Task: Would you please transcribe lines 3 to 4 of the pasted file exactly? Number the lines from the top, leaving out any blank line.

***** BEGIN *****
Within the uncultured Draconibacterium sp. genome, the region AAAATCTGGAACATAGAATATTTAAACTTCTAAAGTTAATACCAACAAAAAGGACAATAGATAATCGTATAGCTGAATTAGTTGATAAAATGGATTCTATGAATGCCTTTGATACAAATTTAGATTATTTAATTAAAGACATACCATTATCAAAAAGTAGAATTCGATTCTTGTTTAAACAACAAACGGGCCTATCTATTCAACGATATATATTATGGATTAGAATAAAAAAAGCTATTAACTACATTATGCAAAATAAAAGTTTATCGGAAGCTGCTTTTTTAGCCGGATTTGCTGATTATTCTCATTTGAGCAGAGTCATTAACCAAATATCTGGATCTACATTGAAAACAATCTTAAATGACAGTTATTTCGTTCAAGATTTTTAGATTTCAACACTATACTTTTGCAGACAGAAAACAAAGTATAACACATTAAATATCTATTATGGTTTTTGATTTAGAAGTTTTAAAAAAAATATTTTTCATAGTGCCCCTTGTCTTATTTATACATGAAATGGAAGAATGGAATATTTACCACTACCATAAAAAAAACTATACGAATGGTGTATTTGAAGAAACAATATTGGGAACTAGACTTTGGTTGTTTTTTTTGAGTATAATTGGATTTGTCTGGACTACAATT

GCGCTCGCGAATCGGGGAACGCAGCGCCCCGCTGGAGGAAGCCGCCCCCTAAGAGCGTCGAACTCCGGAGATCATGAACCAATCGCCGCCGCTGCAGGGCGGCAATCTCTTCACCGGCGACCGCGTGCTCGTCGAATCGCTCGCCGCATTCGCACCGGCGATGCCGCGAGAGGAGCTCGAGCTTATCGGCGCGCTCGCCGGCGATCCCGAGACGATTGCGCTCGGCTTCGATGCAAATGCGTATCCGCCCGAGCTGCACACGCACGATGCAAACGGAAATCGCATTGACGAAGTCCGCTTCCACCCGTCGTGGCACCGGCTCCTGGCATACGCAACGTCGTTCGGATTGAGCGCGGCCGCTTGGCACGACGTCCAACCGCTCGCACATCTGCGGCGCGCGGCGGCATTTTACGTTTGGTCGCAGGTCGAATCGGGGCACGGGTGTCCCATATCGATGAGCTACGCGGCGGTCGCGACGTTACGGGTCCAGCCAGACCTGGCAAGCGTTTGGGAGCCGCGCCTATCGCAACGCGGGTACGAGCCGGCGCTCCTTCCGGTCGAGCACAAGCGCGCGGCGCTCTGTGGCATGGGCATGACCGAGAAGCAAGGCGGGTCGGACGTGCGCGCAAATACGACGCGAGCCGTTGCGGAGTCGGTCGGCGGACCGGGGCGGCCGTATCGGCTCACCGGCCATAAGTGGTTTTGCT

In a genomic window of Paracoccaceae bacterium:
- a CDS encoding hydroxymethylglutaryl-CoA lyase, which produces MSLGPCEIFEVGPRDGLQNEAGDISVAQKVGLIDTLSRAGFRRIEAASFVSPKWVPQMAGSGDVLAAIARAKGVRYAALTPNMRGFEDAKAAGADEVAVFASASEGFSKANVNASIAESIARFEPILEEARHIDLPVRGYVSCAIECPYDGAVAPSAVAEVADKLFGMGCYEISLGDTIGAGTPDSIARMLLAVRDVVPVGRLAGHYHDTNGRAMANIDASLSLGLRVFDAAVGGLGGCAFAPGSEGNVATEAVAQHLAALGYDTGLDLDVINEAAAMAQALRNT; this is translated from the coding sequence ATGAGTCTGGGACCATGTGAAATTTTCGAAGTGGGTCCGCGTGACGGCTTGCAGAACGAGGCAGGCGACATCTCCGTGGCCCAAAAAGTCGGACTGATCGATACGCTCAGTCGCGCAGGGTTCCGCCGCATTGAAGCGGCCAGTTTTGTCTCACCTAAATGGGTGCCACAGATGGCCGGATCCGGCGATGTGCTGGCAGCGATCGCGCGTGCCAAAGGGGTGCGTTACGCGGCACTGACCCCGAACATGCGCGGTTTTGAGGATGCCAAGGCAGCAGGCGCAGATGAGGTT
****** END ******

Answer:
In a genomic window of Paracoccaceae bacterium:
- a CDS encoding hydroxymethylglutaryl-CoA lyase, which produces MSLGPCEIFEVGPRDGLQNEAGDISVAQKVGLIDTLSRAGFRRIEAASFVSPKWVPQMAGSGDVLAAIARAKGVRYAALTPNMRGFEDAKAAGADEVAVFASASEGFSKANVNASIAESIARFEPILEEARHIDLPVRGYVSCAIECPYDGAVAPSAVAEVADKLFGMGCYEISLGDTIGAGTPDSIARMLLAVRDVVPVGRLAGHYHDTNGRAMANIDASLSLGLRVFDAAVGGLGGCAFAPGSEGNVATEAVAQHLAALGYDTGLDLDVINEAAAMAQALRNT; this is translated from the coding sequence ATGAGTCTGGGACCATGTGAAATTTTCGAAGTGGGTCCGCGTGACGGCTTGCAGAACGAGGCAGGCGACATCTCCGTGGCCCAAAAAGTCGGACTGATCGATACGCTCAGTCGCGCAGGGTTCCGCCGCATTGAAGCGGCCAGTTTTGTCTCACCTAAATGGGTGCCACAGATGGCCGGATCCGGCGATGTGCTGGCAGCGATCGCGCGTGCCAAAGGGGTGCGTTACGCGGCACTGACCCCGAACATGCGCGGTTTTGAGGATGCCAAGGCAGCAGGCGCAGATGAGGTT